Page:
CIH Scotland: Improving housing outcomes for women and children experiencing domestic abuse
CIH Scotland has provided an update of the work of the group it is co-chairing with Scottish Women’s Aid on improving housing outcomes for women and children experiencing domestic abuse.
Last summer the cabinet secretary for communities and local government, Aileen Campbell MSP, announced the creation of a Scottish Government working group to consider how Scotland could improve housing outcomes for women and children experiencing domestic abuse. This was to be co-chaired by CIH Scotland and Scottish Women’s Aid (SWA) and the group would split its work into two phases. Phase one would focus on the work of social landlords and phase two would look at the issue of private housing, both the PRS and owner occupiers.
After agreeing the scope of the group and those that were to be part of it (see below) we started early in 2020 and were almost immediately curtailed by COVID-19. However, over the past few months the group has been met virtually, continuing its work and considering what policy practice solution would support victims of domestic abuse.
The group has agreed six strands of work as we seek to improve housing outcomes for women and children experiencing domestic abuse in the social rented sector and while a full report should be published this autumn we are keen to share initial finding and conclusion with the sector at large.
1. Provision of accommodation and support for women and children experiencing domestic abuse at the point of need
In April, SWA and CIH issued guidance for social landlords on responding to domestic abuse during COVID-19. This set out how local authorities and housing associations could meet their responsibilities to prevent and respond to domestic abuse during the pandemic, including by continuing to allocate empty properties to women experiencing domestic abuse.
The Scottish Government published guidance on allocations on 26 April, which set out how local authorities and housing associations could start housing allocations again and highlighted that this was a vital step to ensure that victim-survivors of domestic abuse moved from refuges into a settled home. Subsequently, on 29 May, the Minister for Local Government, Housing and Planning and COSLA Community Wellbeing Spokesperson issued a letter to the housing sector on the importance of bringing empty properties back into use and support for victims of domestic abuse during the COVID-19 health crisis.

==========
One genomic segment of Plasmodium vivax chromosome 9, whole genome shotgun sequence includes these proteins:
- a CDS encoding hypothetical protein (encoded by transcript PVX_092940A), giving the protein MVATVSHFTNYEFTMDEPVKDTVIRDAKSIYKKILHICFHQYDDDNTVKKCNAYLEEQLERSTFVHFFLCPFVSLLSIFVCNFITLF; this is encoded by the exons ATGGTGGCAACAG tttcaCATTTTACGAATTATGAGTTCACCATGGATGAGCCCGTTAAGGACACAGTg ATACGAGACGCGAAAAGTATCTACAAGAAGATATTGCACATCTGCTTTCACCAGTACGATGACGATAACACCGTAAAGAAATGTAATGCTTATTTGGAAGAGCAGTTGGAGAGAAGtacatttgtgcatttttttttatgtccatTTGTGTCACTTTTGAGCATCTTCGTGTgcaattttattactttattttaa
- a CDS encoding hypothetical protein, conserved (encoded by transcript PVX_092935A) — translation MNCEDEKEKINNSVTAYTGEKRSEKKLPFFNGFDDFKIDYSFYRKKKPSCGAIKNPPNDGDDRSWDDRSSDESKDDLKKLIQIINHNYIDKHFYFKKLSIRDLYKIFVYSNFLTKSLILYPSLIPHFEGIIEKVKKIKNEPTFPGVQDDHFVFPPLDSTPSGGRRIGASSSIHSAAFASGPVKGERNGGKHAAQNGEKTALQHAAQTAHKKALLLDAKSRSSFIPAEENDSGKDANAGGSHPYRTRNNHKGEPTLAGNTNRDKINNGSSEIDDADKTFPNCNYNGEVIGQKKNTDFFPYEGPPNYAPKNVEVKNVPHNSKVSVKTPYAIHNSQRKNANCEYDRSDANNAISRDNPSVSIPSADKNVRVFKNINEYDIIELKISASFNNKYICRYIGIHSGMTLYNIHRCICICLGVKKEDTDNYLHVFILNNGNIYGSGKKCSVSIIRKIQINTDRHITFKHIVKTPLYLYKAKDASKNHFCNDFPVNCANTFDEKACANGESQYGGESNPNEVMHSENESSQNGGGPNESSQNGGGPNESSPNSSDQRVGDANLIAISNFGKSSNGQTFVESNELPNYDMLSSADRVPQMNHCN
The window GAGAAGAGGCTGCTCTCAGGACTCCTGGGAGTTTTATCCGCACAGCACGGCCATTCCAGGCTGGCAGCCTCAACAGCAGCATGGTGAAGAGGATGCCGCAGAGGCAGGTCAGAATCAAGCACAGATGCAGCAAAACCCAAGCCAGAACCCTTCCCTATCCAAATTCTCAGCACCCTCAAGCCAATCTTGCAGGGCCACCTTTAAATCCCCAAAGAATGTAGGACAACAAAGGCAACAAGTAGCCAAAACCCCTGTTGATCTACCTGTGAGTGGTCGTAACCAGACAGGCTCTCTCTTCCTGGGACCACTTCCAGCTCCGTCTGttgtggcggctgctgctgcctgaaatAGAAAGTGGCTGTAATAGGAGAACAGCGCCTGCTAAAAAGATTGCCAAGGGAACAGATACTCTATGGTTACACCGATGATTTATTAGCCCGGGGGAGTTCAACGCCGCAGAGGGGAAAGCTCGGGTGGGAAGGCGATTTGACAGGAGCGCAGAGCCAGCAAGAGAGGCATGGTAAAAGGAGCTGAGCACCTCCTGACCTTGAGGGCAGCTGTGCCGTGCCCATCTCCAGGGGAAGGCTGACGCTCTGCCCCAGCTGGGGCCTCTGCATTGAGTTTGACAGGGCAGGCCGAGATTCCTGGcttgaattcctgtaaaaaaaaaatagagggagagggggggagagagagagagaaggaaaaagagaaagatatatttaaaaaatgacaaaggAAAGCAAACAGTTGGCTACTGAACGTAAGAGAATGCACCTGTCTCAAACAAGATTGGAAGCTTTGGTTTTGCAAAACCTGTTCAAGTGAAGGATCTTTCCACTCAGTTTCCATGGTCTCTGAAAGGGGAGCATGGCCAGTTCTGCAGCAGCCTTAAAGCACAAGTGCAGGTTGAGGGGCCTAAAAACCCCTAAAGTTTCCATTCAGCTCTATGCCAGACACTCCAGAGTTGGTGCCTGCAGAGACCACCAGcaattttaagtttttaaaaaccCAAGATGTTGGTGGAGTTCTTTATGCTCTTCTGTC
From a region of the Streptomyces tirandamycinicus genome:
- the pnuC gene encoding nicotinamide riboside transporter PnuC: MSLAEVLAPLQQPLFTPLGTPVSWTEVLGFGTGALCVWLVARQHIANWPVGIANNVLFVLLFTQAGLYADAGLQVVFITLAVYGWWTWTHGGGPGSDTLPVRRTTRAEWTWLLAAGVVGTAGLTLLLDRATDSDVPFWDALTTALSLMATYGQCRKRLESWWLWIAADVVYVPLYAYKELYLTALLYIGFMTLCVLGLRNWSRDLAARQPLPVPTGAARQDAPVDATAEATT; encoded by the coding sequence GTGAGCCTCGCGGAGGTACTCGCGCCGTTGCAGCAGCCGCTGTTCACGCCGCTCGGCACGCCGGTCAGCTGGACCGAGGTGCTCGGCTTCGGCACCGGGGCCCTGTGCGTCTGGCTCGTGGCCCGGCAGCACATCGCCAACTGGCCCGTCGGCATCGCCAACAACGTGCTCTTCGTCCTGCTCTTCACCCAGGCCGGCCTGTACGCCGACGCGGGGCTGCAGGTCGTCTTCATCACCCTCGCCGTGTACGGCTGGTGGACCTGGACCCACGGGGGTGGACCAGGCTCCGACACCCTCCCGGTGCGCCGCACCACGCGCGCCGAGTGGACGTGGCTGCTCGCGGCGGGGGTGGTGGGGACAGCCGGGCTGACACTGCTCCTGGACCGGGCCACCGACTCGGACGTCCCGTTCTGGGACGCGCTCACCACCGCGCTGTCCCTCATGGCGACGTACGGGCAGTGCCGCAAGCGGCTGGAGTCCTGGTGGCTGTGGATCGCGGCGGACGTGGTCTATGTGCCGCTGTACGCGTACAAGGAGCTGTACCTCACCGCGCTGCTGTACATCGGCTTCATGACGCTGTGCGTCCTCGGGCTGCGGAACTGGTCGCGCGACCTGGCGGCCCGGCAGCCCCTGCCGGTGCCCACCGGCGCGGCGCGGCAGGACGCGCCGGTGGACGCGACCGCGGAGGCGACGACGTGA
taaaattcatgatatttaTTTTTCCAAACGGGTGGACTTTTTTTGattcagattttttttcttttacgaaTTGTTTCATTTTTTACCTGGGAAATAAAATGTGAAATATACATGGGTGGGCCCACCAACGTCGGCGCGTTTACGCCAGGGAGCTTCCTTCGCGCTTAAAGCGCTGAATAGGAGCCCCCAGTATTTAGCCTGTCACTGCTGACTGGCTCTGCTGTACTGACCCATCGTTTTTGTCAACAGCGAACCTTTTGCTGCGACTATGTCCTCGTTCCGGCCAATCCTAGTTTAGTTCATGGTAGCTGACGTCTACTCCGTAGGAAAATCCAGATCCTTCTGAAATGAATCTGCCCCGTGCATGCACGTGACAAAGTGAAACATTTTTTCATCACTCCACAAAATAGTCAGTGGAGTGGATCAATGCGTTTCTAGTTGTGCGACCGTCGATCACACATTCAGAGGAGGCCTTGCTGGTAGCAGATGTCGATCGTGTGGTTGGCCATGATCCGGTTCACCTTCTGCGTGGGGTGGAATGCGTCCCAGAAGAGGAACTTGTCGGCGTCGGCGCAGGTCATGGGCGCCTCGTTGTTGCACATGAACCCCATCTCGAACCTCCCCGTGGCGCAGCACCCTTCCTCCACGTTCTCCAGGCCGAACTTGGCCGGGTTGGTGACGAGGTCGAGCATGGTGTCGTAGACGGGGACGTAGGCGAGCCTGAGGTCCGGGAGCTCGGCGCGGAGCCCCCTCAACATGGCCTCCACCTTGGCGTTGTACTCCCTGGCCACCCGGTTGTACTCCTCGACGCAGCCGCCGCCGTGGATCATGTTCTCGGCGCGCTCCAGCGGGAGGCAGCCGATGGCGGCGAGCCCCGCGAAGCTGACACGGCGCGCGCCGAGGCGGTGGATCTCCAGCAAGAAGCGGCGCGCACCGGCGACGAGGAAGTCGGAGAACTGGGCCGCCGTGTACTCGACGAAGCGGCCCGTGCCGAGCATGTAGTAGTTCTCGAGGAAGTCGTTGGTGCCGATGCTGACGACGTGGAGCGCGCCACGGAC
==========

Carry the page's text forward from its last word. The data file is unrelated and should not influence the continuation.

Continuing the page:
Despite the issuing of guidance, women and children in most refuges were unable to move to a permanent home during lockdown, allocations of housing remains slow with most refuges continuing to be full, unable to take in new referrals and operating waiting lists.
Next steps: Briefing paper developed for group to consider at September meeting.
2. Legislative changes to protect women and children’s rights to remain in their home and action taken to remove and rehouse perpetrator
In the development of the 2019 good practice guidance on domestic abuse for social landlords’ discussions with housing practitioners and women’s aid support workers identified a gap in current housing legislation that would protect the rights of victim-survivors to remain in their home. Currently social landlords do not have an appropriate legal mechanism allowing them to take action to transfer a joint tenancy to a sole tenancy for the victim-survivor of domestic abuse and rehouse the perpetrator where appropriate, without taking eviction action against both parties. Existing legal provision is either not workable in relation to domestic abuse, may compromise the safety of the victim-survivor or requires the social landlord to bring eviction proceedings against both parties. A paper was developed that sets out the context, including the introduction of new protective barring orders legislation, reviews the current legal provision and makes recommendations for legislative amendments.